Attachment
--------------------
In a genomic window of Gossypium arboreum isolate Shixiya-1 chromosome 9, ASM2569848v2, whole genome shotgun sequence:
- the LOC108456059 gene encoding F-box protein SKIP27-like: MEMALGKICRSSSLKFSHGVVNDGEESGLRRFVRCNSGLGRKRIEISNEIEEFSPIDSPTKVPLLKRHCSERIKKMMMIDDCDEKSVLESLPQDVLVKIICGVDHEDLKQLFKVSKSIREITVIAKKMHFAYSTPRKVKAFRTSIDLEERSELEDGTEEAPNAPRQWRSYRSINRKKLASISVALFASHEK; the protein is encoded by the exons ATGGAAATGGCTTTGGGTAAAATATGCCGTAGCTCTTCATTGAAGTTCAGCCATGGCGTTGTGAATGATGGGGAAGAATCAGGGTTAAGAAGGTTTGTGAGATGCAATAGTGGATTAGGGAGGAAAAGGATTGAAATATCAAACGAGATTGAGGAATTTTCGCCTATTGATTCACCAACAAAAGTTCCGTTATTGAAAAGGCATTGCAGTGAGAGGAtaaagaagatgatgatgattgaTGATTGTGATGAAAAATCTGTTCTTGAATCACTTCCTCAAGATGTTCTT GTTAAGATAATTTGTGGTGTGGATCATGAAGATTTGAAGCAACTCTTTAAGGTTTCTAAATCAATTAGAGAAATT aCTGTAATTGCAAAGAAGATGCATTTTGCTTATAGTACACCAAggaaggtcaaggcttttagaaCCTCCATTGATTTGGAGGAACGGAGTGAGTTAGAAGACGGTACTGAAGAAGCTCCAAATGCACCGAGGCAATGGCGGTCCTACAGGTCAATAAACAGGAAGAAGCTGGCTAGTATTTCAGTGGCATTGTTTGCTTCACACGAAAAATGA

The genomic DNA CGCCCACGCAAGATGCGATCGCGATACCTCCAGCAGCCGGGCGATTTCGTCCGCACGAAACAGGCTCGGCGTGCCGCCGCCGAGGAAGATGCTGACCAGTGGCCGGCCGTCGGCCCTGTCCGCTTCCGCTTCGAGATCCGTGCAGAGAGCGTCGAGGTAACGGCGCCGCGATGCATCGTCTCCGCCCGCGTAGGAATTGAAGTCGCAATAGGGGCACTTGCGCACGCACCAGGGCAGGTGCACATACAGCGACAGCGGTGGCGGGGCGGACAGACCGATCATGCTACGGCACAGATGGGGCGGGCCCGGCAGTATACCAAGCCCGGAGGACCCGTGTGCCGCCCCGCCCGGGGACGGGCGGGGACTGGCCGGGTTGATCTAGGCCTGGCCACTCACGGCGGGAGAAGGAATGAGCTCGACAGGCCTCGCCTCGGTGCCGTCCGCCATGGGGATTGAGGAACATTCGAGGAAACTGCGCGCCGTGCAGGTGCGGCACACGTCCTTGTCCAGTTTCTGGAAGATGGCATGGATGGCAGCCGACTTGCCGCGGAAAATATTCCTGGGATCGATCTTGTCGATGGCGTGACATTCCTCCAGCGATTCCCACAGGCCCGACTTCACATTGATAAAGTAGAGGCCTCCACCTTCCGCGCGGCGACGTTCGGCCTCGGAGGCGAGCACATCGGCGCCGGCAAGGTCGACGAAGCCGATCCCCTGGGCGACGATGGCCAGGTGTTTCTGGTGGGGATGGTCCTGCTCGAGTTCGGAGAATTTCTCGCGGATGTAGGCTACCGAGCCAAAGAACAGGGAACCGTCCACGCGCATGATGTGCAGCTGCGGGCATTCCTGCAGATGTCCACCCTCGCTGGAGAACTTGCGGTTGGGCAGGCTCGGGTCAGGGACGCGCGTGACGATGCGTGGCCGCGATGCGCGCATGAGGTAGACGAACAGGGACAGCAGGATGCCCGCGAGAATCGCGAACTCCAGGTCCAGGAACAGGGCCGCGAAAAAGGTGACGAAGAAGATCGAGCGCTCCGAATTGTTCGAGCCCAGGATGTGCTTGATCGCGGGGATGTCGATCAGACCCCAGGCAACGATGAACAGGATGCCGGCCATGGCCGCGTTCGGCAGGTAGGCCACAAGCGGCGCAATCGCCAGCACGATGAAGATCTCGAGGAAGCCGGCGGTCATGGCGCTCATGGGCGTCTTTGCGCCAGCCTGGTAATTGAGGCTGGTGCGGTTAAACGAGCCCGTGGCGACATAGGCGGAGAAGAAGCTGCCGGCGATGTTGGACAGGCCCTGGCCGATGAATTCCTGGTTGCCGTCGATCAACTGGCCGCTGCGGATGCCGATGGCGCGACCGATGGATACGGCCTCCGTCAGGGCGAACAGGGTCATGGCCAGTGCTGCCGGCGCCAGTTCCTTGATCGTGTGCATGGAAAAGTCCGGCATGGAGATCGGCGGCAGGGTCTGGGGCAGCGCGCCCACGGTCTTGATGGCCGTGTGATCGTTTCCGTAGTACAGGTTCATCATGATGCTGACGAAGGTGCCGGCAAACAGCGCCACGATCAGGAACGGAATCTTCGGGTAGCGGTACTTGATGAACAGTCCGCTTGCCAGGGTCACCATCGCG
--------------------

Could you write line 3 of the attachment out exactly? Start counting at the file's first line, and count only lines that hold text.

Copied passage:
The genomic DNA CGCCCACGCAAGATGCGATCGCGATACCTCCAGCAGCCGGGCGATTTCGTCCGCACGAAACAGGCTCGGCGTGCCGCCGCCGAGGAAGATGCTGACCAGTGGCCGGCCGTCGGCCCTGTCCGCTTCCGCTTCGAGATCCGTGCAGAGAGCGTCGAGGTAACGGCGCCGCGATGCATCGTCTCCGCCCGCGTAGGAATTGAAGTCGCAATAGGGGCACTTGCGCACGCACCAGGGCAGGTGCACATACAGCGACAGCGGTGGCGGGGCGGACAGACCGATCATGCTACGGCACAGATGGGGCGGGCCCGGCAGTATACCAAGCCCGGAGGACCCGTGTGCCGCCCCGCCCGGGGACGGGCGGGGACTGGCCGGGTTGATCTAGGCCTGGCCACTCACGGCGGGAGAAGGAATGAGCTCGACAGGCCTCGCCTCGGTGCCGTCCGCCATGGGGATTGAGGAACATTCGAGGAAACTGCGCGCCGTGCAGGTGCGGCACACGTCCTTGTCCAGTTTCTGGAAGATGGCATGGATGGCAGCCGACTTGCCGCGGAAAATATTCCTGGGATCGATCTTGTCGATGGCGTGACATTCCTCCAGCGATTCCCACAGGCCCGACTTCACATTGATAAAGTAGAGGCCTCCACCTTCCGCGCGGCGACGTTCGGCCTCGGAGGCGAGCACATCGGCGCCGGCAAGGTCGACGAAGCCGATCCCCTGGGCGACGATGGCCAGGTGTTTCTGGTGGGGATGGTCCTGCTCGAGTTCGGAGAATTTCTCGCGGATGTAGGCTACCGAGCCAAAGAACAGGGAACCGTCCACGCGCATGATGTGCAGCTGCGGGCATTCCTGCAGATGTCCACCCTCGCTGGAGAACTTGCGGTTGGGCAGGCTCGGGTCAGGGACGCGCGTGACGATGCGTGGCCGCGATGCGCGCATGAGGTAGACGAACAGGGACAGCAGGATGCCCGCGAGAATCGCGAACTCCAGGTCCAGGAACAGGGCCGCGAAAAAGGTGACGAAGAAGATCGAGCGCTCCGAATTGTTCGAGCCCAGGATGTGCTTGATCGCGGGGATGTCGATCAGACCCCAGGCAACGATGAACAGGATGCCGGCCATGGCCGCGTTCGGCAGGTAGGCCACAAGCGGCGCAATCGCCAGCACGATGAAGATCTCGAGGAAGCCGGCGGTCATGGCGCTCATGGGCGTCTTTGCGCCAGCCTGGTAATTGAGGCTGGTGCGGTTAAACGAGCCCGTGGCGACATAGGCGGAGAAGAAGCTGCCGGCGATGTTGGACAGGCCCTGGCCGATGAATTCCTGGTTGCCGTCGATCAACTGGCCGCTGCGGATGCCGATGGCGCGACCGATGGATACGGCCTCCGTCAGGGCGAACAGGGTCATGGCCAGTGCTGCCGGCGCCAGTTCCTTGATCGTGTGCATGGAAAAGTCCGGCATGGAGATCGGCGGCAGGGTCTGGGGCAGCGCGCCCACGGTCTTGATGGCCGTGTGATCGTTTCCGTAGTACAGGTTCATCATGATGCTGACGAAGGTGCCGGCAAACAGCGCCACGATCAGGAACGGAATCTTCGGGTAGCGGTACTTGATGAACAGTCCGCTTGCCAGGGTCACCATCGCG